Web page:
Why is Mobility harder for me!? Seven things that could be holding you back

Tried everything to get flexible? Do more mobility work than a monk up a mountain and still nothing? No you’re not a special case that just can’t get flexible, there is something you have to take into account:


Just like you have days that you feel great and motivated to do anything, your flexibility can alter on a day to day basis also. We don’t take this into account any more than “Oh, I feel a bit stiff today”, but sometimes there are other factors that need to be taken into consideration.. and sometimes, you can get hurt by ignoring warning signals.


First of all lets talk about the more common one that everyone knows – Fatigue and over stressing your muscles.

I and many of my friends are chronic “over trainers” – literally we love moving so much that if we could squeeze three sessions in a day we would. The accumulated effect is that primary mover muscles start to take a back seat due to fatigue, and all the small little stabiliser boys have to do more than they want to. Then, when you have exasperated them, the joints step up to take the brunt of your heavy ass. When a joint gets pissed off it will basically send signals to your brain to either hurt you, or switch you off: you’ll be launching for a backflip and your hamstrings will literally say “Fuck you buddy” pop, snap, WADOOSH.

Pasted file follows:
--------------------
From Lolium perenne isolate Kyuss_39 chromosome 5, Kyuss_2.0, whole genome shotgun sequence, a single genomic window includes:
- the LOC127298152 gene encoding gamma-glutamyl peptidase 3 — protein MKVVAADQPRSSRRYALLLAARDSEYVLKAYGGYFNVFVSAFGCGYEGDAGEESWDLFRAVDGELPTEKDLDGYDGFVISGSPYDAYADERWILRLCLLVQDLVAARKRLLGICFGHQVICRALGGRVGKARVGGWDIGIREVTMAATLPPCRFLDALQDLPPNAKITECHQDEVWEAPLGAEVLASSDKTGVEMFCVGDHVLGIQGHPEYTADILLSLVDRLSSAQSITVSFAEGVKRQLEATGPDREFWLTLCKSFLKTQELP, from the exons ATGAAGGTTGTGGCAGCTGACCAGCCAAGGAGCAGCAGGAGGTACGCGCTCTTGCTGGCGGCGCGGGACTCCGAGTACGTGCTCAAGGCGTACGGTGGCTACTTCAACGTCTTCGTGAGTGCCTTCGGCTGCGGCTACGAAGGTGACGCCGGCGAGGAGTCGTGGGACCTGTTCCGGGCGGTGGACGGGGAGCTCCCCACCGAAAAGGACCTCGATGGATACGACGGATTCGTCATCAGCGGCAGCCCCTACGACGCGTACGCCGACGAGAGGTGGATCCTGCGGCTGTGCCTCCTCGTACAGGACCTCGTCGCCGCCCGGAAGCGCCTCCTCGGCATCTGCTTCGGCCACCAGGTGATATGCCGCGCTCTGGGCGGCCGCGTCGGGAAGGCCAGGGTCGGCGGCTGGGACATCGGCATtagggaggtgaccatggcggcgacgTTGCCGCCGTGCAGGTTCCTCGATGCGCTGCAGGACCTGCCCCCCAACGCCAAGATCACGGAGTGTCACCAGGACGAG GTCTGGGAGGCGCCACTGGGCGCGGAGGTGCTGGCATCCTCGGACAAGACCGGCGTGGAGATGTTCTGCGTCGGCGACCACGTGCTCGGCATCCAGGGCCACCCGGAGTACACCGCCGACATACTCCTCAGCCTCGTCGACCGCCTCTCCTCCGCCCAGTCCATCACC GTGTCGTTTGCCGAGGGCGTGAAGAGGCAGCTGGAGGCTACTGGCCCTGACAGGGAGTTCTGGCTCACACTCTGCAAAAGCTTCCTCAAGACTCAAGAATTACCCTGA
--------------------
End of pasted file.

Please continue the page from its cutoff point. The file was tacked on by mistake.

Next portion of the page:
The lesson to learn here is: when you’re too sore from training, recovery is key! Light cardio, dial back on the high skill movements and let your body reset to zero again.


Number 2? Am I going with numbers? Think I might, I’m sure Jenni will edit this bit out anyways and you’ll never see it – Dehydration, drink water.

Drink more water than you think you should then drink some more, then do calve raises while you have to pee thirty times an hour. I don’t talk much about nutrition as I just don’t deem myself smart enough to educate others about it, BUT I will say that I notice improvements with EVERYONE across the board when they up their water intake.

We all know we’re made up mainly of water, so the quality of your tissues do rely on it. Build habits: make it a goal to have 3 massive glasses as soon as you get up. When you arrive to work, when you go to the bathroom, just set triggers that will make it an automatic response. If you’re having a pure mobility session, every time you take a break have a massive drink. Don’t buy small bottles, only buy massive 2L ones and always have a reserve.

The takeaway: Always keep well hydrated, drinking water will make a big difference to your mobility.


C) Illness.